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Gary Phillip Venuto, M.D., Revocation of Registration

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On July 6, 2001, the Deputy Assistant Administrator, Office of Diversion Control, Drug Enforcement Administration (DEA), issued an Order to Show Cause (OTSC) by certified mail to Gary Phillip Venuto, M.D., (Respondent) notifying him of an opportunity to show cause as to why the DEA should not revoke his DEA Certificate of Registration, AV2928022, and deny any pending applications for renewal, pursuant to 21 U.S.C. 823(f) and 824(a)(4). On August 6, 2001, Respondent filed a request for a hearing in this matter.

On August 29, 2001, the Government filed a Motion for Summary Disposition, asserting that Respondent is not currently authorized to handle controlled substances in Utah, the state in which he practices. Specifically, the Government contends that, on April 23, 2001, Respondent entered into a Stipulation and Order with the Utah Division of Occupational and Professional Licensing, Department of Commerce (Division), pursuant to which the Division revoked Respondent's controlled substance license. The Government argues that DEA cannot register or maintain a registration of a practitioner who is not duly authorized to handle controlled substances in the state in which he or she practices.

Respondent argues that pursuant to the Division's Order, which placed his medical license on probation for five years, “although (Respondent) is forbidden from direct contact with controlled substances, (he) is still a licensed practitioner who has authority to make decisions about his patients' controlled and addictive substance intake.” Respondent argues there is no case law on the issue regarding whether a physician who has authority to make decisions about treating patients with controlled substances may retain his DEA registration.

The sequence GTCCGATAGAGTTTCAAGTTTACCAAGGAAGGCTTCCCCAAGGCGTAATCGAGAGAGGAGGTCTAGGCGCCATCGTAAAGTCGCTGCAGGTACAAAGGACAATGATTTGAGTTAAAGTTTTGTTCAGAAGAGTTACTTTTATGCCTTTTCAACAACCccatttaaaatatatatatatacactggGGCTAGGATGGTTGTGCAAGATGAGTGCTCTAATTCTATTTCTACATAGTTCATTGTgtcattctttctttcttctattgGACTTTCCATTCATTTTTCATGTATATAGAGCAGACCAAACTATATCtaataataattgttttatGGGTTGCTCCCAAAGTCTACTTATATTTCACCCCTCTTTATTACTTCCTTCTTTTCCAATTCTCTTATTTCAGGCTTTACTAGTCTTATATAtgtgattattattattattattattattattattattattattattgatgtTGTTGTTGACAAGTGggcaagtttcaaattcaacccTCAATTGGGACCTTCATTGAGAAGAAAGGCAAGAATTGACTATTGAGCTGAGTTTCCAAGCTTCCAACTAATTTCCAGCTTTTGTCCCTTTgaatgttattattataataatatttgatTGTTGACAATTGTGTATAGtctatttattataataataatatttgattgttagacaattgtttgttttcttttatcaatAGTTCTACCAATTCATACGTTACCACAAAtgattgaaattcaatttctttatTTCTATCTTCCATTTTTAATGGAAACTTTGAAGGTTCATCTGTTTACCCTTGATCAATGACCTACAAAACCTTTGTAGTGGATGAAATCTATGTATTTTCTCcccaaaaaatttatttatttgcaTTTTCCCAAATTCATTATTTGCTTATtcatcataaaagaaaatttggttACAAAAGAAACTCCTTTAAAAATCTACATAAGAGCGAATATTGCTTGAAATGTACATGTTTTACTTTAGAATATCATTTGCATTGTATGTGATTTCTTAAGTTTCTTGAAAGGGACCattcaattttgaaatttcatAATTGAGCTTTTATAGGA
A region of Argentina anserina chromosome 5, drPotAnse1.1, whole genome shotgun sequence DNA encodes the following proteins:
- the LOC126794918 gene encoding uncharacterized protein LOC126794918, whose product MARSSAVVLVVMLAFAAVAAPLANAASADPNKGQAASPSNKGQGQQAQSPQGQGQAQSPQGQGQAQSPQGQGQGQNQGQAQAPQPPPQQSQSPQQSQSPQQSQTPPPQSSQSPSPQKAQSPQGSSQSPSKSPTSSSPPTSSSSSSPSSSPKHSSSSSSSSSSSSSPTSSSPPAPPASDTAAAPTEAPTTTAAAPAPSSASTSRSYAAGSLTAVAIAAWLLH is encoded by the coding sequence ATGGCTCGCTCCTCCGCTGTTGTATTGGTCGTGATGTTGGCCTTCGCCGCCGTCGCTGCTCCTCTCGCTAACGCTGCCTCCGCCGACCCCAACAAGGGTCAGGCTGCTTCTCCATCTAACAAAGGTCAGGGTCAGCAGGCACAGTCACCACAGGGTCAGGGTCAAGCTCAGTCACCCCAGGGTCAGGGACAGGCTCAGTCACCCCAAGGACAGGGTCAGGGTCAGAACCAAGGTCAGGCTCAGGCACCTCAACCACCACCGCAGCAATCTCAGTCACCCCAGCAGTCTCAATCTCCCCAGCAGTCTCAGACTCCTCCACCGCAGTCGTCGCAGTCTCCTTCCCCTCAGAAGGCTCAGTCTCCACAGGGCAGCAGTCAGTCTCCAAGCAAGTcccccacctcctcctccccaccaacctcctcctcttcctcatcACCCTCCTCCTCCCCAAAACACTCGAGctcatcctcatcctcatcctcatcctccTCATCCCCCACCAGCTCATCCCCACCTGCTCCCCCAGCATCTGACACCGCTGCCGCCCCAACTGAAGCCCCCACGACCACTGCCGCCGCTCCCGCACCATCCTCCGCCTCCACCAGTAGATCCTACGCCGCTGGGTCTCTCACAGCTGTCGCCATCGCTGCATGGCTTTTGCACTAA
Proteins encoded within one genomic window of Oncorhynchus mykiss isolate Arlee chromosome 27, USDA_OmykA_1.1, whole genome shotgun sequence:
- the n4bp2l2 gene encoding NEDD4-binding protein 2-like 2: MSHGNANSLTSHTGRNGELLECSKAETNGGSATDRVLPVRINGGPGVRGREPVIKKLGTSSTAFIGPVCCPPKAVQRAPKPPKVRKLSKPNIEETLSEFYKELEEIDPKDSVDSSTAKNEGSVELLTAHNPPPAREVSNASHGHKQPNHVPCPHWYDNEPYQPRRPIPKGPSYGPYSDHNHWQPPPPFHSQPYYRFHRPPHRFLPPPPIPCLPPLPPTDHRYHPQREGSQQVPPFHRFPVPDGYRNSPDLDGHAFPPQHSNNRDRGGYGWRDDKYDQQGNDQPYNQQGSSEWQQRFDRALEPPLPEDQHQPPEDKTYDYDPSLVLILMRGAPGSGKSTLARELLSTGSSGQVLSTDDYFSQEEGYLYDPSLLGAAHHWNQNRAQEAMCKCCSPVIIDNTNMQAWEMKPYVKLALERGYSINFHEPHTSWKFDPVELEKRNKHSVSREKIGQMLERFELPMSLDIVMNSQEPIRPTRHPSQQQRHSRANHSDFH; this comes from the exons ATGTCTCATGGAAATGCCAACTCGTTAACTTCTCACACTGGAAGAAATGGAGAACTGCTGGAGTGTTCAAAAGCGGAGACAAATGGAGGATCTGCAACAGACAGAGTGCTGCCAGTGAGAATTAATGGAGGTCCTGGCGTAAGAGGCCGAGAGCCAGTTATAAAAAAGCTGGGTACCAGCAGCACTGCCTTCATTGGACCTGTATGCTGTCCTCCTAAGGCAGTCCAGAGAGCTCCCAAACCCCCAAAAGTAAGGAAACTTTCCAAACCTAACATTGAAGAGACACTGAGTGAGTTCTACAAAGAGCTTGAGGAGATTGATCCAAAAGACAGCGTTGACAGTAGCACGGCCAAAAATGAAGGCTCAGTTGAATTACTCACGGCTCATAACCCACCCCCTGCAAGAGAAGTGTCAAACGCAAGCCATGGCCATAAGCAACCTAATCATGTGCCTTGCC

On October 3, 2001, Administrative law Judge Mary Ellen Bittner (Judge Bittner) issued her Opinion and Recommended Decision granting the Government's Motion for Summary Disposition. The matter was thereafter transmitted to the Deputy Administrator for final decision on November 19, 2001.

The Deputy Administrator has considered the record in its entirety, and pursuant to 21 CFR 1316.67, hereby issues his final order based upon findings of fact and conclusions of law as hereinafter set forth. The Deputy Administrator adopts in full the Opinion and Recommended Decision of the Administrative Law Judge.

The DEA does not have the statutory authority pursuant to the Controlled Substances Act to issue or to maintain a registration if the applicant or registrant is without state authority to handle controlled substances in the state in which he or she practices. See 21 USC 802(21), 823(f), and 824(a)(3). This prerequisite has been consistently upheld in prior DEA cases. See Graham Travers Schuler, M.D., 65 FR 50,570 (2000); Romeo J. Perez, M.D., 62 FR 16,193 (1997); Demetris A. Green, M.D., 61 FR 60,728 (1996); Dominick A. Ricci, M.D., 58 FR 51,104 (1993).

In the instant case, the Deputy Administrator finds the Government has presented evidence demonstrating that the Respondent is not authorized to handle controlled substances in Utah, the State in which he practices, according to the address listed on his DEA Certificate of Registration. The Deputy Administrator concurs with Judge Bittner's finding that the Division's Stipulation and Order prohibited Respondent from exercising independent judgment in determining whether patients should be treated with controlled substances, and further that Respondent was prohibited from handling controlled substances. The Stipulation and Order specifically states that Respondent “shall not be involved in any way regarding the patient's treatment regarding controlled substances or addictive medication.” Thus, there is no genuine issue of material fact concerning Respondent's lack of authorization to handle controlled substances in the State of Utah.

The Deputy Administrator concurs with Judge Bittner's finding that it is well settled that when there is no question of material fact involved, there is not need for a plenary, administrative hearing. Congress did not intend for administrative agencies to perform meaningless tasks. See Michael G. Dolin, M.D., 65 FR 5,661 (2000); Jesus R. Juarez, M.D., 62 FR 14,945 (1997); see also Philip E. Kirk, M.D., 48 FR 32,887 (1983), aff'd sub nom. Kirk v. Mullen, 749 F.2d 297 (6th Cir. 1984).

Accordingly, the Deputy Administrator of the Drug Enforcement Administration, pursuant to the authority vested in him by 21 U.S.C. 823 and 824 and 28 CFR 0.100(b) and 0.104, hereby orders that the DEA Certificate of Registration AV2928022, previously issued to Gary Philip Venuto, M.D., be, and it hereby is, revoked; and any pending applications for renewal or modification of said Certificate be, and hereby are, denied. This is effective June 19, 2002.

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Dated: May 6, 2002.

John B. Brown, III,

Deputy Administrator.

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[FR Doc. 02-12485 Filed 5-17-02; 8:45 am]

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